In Utah, the right of individuals to bear arms stated in the Bill of Rights is fiercely defended, sometimes in the face of common sense. Last July, Logan residents saw hundred-foot flames shoot out of nearby Millville Canyon as 50 firefighters, two helicopters and a water tanker truck fought the fire. The blaze started from a small spark from a target shooter’s single bullet. 

The summer of 2012 was the worst fire season in Utah in decades, with recreational shooting causing 21 wildfires ignited by exploding targets or sparks from steel-jacketed bullets.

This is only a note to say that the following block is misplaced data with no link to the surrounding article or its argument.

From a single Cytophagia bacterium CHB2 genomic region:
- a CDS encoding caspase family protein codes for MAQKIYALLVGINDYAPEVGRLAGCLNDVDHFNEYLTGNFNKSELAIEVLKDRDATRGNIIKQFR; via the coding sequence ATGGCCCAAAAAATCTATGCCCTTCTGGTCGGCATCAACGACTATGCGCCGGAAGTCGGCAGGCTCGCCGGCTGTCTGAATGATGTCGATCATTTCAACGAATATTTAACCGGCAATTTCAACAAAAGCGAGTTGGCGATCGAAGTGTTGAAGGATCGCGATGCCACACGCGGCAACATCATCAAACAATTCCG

Still, Gov. Gary Herbert hemmed and hawed before allowing Utah State Forester Dick Buehler to restrict shooting on public lands. “This does not abridge anybody’s constitutional right to bear firearms,” Herbert told the Salt Lake Tribune. “But we’re facing a serious fire season, and the state forester has the authority to limit [shooting].” Other political leaders were also quick to clarify their positions. House Speaker Becky Lockhart, R-Provo, said, “We’re not interested in blanket bans or limiting people’s Second Amendment rights to carry firearms.” Senate President Michael Waddoups, R-Taylorsville, said, “We’re not trying to take away people’s rights ... but they shouldn’t be doing things that create a fire.”

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